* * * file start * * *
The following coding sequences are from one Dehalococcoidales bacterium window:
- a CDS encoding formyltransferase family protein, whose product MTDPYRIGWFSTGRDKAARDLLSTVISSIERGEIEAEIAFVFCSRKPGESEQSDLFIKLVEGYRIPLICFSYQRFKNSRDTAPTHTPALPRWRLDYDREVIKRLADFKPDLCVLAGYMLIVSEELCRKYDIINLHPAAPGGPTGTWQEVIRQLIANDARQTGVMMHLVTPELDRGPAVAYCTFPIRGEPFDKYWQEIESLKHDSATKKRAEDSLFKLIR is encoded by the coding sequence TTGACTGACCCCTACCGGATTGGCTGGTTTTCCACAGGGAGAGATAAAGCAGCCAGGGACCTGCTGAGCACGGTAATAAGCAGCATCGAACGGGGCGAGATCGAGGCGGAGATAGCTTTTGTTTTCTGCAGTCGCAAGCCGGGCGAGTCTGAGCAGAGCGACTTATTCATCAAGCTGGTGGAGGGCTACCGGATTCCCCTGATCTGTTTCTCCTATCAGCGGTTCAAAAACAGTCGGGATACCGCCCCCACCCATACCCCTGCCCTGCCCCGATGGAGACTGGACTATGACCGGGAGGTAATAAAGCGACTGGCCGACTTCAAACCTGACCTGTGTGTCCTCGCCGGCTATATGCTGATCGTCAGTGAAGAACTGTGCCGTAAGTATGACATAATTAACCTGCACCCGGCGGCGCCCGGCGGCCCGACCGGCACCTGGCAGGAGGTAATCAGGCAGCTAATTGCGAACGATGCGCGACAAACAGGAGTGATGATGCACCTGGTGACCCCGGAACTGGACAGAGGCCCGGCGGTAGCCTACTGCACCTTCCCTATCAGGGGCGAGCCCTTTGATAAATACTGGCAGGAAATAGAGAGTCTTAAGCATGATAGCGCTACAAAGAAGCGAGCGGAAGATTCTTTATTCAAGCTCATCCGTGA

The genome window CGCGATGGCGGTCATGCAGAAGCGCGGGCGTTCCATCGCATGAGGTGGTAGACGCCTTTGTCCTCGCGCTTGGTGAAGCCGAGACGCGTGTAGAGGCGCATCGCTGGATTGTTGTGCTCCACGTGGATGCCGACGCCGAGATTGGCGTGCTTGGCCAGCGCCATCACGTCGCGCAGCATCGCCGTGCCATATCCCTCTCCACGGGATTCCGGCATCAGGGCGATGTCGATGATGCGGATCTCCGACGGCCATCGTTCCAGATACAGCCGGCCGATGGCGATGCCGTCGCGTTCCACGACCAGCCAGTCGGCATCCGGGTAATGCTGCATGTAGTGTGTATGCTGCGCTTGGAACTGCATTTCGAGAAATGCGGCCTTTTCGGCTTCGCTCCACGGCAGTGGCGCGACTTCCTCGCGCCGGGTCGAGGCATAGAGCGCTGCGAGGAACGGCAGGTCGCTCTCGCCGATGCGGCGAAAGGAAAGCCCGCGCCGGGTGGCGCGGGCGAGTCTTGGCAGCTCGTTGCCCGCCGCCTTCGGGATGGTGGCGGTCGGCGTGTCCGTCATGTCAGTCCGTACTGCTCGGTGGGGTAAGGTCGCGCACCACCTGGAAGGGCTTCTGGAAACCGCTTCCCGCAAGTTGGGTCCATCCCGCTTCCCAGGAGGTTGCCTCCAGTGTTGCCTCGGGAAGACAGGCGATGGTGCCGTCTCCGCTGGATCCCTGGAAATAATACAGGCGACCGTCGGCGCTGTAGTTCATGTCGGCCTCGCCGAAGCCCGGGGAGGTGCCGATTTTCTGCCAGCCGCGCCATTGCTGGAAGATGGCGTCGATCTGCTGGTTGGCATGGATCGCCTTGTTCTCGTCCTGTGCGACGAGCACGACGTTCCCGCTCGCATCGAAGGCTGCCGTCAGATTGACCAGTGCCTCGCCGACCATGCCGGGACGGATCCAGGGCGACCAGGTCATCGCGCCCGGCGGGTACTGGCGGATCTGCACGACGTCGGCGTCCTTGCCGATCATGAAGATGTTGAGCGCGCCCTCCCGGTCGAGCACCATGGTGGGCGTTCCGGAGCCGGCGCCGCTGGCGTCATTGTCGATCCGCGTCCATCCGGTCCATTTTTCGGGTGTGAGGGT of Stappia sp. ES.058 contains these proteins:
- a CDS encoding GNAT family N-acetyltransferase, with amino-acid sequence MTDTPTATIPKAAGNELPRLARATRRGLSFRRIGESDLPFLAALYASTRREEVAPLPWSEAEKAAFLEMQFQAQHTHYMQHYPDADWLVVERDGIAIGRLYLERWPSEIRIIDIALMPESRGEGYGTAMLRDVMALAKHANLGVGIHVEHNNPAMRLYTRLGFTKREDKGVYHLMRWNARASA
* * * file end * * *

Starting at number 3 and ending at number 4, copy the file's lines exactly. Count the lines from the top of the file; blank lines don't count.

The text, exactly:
The genome window CGCGATGGCGGTCATGCAGAAGCGCGGGCGTTCCATCGCATGAGGTGGTAGACGCCTTTGTCCTCGCGCTTGGTGAAGCCGAGACGCGTGTAGAGGCGCATCGCTGGATTGTTGTGCTCCACGTGGATGCCGACGCCGAGATTGGCGTGCTTGGCCAGCGCCATCACGTCGCGCAGCATCGCCGTGCCATATCCCTCTCCACGGGATTCCGGCATCAGGGCGATGTCGATGATGCGGATCTCCGACGGCCATCGTTCCAGATACAGCCGGCCGATGGCGATGCCGTCGCGTTCCACGACCAGCCAGTCGGCATCCGGGTAATGCTGCATGTAGTGTGTATGCTGCGCTTGGAACTGCATTTCGAGAAATGCGGCCTTTTCGGCTTCGCTCCACGGCAGTGGCGCGACTTCCTCGCGCCGGGTCGAGGCATAGAGCGCTGCGAGGAACGGCAGGTCGCTCTCGCCGATGCGGCGAAAGGAAAGCCCGCGCCGGGTGGCGCGGGCGAGTCTTGGCAGCTCGTTGCCCGCCGCCTTCGGGATGGTGGCGGTCGGCGTGTCCGTCATGTCAGTCCGTACTGCTCGGTGGGGTAAGGTCGCGCACCACCTGGAAGGGCTTCTGGAAACCGCTTCCCGCAAGTTGGGTCCATCCCGCTTCCCAGGAGGTTGCCTCCAGTGTTGCCTCGGGAAGACAGGCGATGGTGCCGTCTCCGCTGGATCCCTGGAAATAATACAGGCGACCGTCGGCGCTGTAGTTCATGTCGGCCTCGCCGAAGCCCGGGGAGGTGCCGATTTTCTGCCAGCCGCGCCATTGCTGGAAGATGGCGTCGATCTGCTGGTTGGCATGGATCGCCTTGTTCTCGTCCTGTGCGACGAGCACGACGTTCCCGCTCGCATCGAAGGCTGCCGTCAGATTGACCAGTGCCTCGCCGACCATGCCGGGACGGATCCAGGGCGACCAGGTCATCGCGCCCGGCGGGTACTGGCGGATCTGCACGACGTCGGCGTCCTTGCCGATCATGAAGATGTTGAGCGCGCCCTCCCGGTCGAGCACCATGGTGGGCGTTCCGGAGCCGGCGCCGCTGGCGTCATTGTCGATCCGCGTCCATCCGGTCCATTTTTCGGGTGTGAGGGT of Stappia sp. ES.058 contains these proteins:
- a CDS encoding GNAT family N-acetyltransferase, with amino-acid sequence MTDTPTATIPKAAGNELPRLARATRRGLSFRRIGESDLPFLAALYASTRREEVAPLPWSEAEKAAFLEMQFQAQHTHYMQHYPDADWLVVERDGIAIGRLYLERWPSEIRIIDIALMPESRGEGYGTAMLRDVMALAKHANLGVGIHVEHNNPAMRLYTRLGFTKREDKGVYHLMRWNARASA